Five lingering questions after the Flyers take Game 4 vs. Chicago

PHILADELPHIA -- This may come as a surprise, but they play a lot of music from "Rocky" here at the Wachovia Center.

In keeping with that unavoidable theme: The Philadelphia Flyers had a knockout going for most of Game 4 against the Chicago Blackhawks ... but ultimately won via unanimous decision.

"We're just trying to make it exciting for the fans," said defenseman Matt Carle(notes), with a laugh. "It was a sick feeling in our stomachs a little bit, but in the end we got the win."

The game should have been over in the first period, when Niklas Hjalmarsson(notes) served up turnovers on a Pennsylvania Dutch Country-level of delectability to the Flyers; and the Chicago defense committed the unconscionable sin of allowing Kimmo Timonen(notes) to be wide open in finding an even wider-open Claude Giroux(notes) to answer Patrick Sharp's(notes) late first-period goal.

It's harsh to say the Blackhawks "quit" for the next 30 minutes or so; let's leave it as the Blackhawks "didn't play their game" until the furious rally at the end to cut the final deficit to 5-3.

Coming up, five lingering questions from the Flyers' Game 4 victory; some that may be answered on Saturday as the teams return to Chicago, and others that won't be addressed until the puck drops in Game 5 Sunday night.

1. Will Chicago scramble its top line?

"You'd have to ask them. I don't have an observation," said Flyers defenseman Chris Pronger(notes) after the game, standing on a riser in the locker room that made him appear roughly 27 feet tall.

Pronger is, of course, the primary reason why the previously unstoppable trio of Dustin Byfuglien(notes), Jonathan Toews(notes) and Patrick Kane(notes) has been stopped. Coach Joel Quenneville started drawing numbers like a bingo caller in the third period. Toews and Kane with Marian Hossa(notes); Toews and Byfuglien with Andrew Ladd(notes), which was on the ice for Brian Campbell's(notes) goal; Kane with Troy Brouwer(notes) and Dave Bolland(notes).

If Toews and Kane are kept together, the best option would be to move Patrick Sharp to their line, as someone having a strong Finals series. Unfortunately, that would torpedo the team's second line, so the most realistic option would be a shift of Troy Brouwer to that line.

If Toews and Kane are split, Quenneville could do worse that slotting Kane on the Bolland line as a counterpunching winger, and one who could use a little defensive support after his minus-4 in Game 4. And maybe all of it will mean getting Chicago's big guns away from Pronger.

2. Can the Flyers do this on the road?

As dire as things may seem for Chicago, the bottom line is that they don't have to win a road game to win the Stanley Cup -- while the Flyers have to win one.

The Flyers are now 9-1 in the friendly confines (well, for them) of Wachovia Center. Can this team offer up this effort in Chicago, where they dropped Games 1 and 2?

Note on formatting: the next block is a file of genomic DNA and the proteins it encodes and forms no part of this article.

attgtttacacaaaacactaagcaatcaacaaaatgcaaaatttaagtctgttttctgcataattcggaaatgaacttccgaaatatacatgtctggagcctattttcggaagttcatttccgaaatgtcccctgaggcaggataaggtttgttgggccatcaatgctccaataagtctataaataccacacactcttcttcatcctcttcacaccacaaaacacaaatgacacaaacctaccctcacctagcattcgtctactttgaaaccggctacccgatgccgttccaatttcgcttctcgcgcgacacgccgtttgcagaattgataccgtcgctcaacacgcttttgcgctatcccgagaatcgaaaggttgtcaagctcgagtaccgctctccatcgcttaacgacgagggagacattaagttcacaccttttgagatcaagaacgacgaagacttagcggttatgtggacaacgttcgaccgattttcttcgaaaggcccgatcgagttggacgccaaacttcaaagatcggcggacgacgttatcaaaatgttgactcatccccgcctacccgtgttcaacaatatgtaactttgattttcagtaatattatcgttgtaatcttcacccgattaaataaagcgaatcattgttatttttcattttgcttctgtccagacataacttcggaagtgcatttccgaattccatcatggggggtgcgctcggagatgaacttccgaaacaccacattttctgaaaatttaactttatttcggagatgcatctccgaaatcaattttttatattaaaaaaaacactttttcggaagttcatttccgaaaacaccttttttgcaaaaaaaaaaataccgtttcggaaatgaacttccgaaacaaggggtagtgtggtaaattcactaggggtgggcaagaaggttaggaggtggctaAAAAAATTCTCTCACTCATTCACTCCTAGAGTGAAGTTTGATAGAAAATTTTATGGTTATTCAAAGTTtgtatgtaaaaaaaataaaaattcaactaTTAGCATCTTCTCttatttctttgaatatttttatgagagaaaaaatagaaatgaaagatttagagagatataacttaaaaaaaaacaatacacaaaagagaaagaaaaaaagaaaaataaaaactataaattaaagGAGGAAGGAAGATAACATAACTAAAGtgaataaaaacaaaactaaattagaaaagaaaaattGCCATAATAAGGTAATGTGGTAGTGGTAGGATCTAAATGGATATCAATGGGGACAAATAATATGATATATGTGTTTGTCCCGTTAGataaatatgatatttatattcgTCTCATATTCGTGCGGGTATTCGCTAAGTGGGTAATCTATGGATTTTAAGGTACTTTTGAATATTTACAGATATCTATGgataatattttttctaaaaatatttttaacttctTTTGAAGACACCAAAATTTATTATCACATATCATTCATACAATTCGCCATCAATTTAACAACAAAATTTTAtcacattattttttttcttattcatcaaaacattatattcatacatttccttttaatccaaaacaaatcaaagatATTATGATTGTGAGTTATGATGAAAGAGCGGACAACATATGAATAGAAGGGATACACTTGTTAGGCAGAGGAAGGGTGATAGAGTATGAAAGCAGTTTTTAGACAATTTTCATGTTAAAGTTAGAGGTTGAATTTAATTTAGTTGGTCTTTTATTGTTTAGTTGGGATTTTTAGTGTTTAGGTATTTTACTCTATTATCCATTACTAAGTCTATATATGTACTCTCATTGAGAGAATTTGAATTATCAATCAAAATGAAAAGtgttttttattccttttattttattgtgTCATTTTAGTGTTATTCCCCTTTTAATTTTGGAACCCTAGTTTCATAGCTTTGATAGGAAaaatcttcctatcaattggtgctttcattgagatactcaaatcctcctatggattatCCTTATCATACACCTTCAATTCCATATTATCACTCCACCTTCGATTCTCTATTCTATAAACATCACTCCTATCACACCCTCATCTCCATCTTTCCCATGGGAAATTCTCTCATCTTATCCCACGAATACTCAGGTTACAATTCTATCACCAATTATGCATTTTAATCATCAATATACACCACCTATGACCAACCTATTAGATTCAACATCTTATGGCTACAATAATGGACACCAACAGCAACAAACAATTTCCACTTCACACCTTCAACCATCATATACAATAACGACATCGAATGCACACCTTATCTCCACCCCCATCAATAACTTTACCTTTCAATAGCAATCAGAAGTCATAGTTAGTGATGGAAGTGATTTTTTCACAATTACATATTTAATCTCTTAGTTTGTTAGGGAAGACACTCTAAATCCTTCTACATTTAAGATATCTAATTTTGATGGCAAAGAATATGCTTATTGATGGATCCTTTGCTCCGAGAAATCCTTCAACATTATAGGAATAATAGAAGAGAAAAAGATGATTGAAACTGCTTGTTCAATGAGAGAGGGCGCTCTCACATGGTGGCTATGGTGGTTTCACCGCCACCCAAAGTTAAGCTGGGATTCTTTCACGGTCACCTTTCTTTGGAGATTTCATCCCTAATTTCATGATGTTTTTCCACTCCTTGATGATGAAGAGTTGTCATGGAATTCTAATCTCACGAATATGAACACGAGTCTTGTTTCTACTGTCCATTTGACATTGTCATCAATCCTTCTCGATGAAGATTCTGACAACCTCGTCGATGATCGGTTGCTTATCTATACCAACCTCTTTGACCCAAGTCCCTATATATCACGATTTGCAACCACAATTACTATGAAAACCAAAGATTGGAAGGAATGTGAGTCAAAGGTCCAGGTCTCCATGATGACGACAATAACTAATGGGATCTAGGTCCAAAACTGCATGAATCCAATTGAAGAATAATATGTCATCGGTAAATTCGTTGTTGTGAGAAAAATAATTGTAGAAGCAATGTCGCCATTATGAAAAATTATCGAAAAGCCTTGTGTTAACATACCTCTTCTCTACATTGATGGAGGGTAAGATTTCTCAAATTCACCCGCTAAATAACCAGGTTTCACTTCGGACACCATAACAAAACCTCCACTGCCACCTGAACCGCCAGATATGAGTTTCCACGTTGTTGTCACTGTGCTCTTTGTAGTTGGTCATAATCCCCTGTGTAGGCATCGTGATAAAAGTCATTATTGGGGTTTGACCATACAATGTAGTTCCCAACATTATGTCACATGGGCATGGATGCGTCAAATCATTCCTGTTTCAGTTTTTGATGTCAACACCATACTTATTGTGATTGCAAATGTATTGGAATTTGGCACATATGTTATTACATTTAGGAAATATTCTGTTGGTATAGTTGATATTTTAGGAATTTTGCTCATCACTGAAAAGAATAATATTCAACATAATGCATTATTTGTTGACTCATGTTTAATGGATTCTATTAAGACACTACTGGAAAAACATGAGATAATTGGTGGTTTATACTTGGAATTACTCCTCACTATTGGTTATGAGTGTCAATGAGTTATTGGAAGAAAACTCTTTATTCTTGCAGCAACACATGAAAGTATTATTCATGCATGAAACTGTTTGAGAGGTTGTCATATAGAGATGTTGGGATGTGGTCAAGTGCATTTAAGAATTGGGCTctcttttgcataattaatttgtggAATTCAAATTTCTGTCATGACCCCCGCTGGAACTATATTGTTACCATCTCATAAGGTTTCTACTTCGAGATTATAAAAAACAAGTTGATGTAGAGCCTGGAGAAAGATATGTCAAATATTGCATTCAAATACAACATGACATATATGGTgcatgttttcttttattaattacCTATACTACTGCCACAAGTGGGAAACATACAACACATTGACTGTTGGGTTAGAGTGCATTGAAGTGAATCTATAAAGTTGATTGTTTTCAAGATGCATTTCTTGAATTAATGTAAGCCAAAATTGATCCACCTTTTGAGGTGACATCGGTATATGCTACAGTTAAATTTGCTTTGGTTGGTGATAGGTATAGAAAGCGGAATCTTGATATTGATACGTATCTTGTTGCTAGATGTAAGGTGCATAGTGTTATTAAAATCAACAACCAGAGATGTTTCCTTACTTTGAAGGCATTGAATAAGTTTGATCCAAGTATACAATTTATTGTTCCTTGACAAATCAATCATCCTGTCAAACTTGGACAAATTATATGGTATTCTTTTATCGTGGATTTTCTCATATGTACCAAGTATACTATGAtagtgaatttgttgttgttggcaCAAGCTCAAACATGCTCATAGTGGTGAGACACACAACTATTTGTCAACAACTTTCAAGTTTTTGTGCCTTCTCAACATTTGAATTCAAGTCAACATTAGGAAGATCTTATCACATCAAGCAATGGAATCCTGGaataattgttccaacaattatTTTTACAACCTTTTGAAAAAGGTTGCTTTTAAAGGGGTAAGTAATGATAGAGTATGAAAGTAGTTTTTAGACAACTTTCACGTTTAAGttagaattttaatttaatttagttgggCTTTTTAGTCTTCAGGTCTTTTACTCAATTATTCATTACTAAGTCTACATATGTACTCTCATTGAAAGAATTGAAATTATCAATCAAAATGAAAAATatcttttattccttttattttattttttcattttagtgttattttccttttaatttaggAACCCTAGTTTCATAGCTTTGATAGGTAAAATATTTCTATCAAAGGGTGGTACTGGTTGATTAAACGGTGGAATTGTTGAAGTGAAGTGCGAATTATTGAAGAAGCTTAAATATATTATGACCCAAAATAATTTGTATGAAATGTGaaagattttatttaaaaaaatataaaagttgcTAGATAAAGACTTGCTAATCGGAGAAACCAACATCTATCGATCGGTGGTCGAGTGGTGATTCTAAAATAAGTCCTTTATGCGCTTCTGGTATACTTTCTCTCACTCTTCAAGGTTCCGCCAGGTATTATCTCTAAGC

"I think we can have a better effort than we had tonight," said winger Danny Briere(notes). "In Game 1 and 2 it could have gone either way."

3. Can Chicago score on the man advantage?

We know the Blackhawks can score on the two-man advantage, as they did in Game 4. But Chicago is now 0-for-8 in 5-on-4 hockey -- a crippling failure of its special teams in a series where one goal has been the difference in nearly every game.

There were good signs in Game 4: The Blackhawks were perfect on power-play face-offs (7-for-7) and had six shots in two 5-on-4s. But the struggles of Byfuglien and Toews and Kane also affect the power play; get them sorted out, and perhaps special teams will.

4. Can Niemi rebound after back-to-back losses?

For the first time in the playoffs, Antti Niemi(notes) has back-to-back losses, even if at least three of the goals weren't his fault.

"Antti has battled for us. He did tonight. You can't blame him on some of those goals," said defenseman Brent Sopel(notes). "He battled hard. We left him high and dry."

But the fact remains that the potential Conn Smythe keeper dropped two on the road. He's bailed them out before when they've needed him; Game 5 could be another postseason-defining challenge for Niemi.

5. Finally, do the Blackhawks have enough left in the tank?

Quenneville said the Flyers "were dictating a little bit more than we would like," and there's no question they had the better jump in Game 4. Is that a matter of playing in front of the Orange Crush or being, perhaps, the more energetic team this deep in the postseason?

From the Sun-Times:

The game Friday was the 102nd of the regular season and postseason for the Hawks.

''Did you count the exhibitions? How about the Olympics?'' Kane said. ''It's been a lot of games for us, for sure. But to be honest with you, no one is fatigued in here. We've had a lot of rest throughout the season. They gave us the proper days off.''

The emotional high of playing for the Stanley Cup alone should be more than enough of a boost for all the players. As defenseman Brent Seabrook(notes) put it: ''This is the Stanley Cup finals. We're all excited to be out there.''

For the Blackhawks' sake, Game 5 should exhibit more of that enthusiasm. Because the Flyers looked like the excited ones in Game 4.

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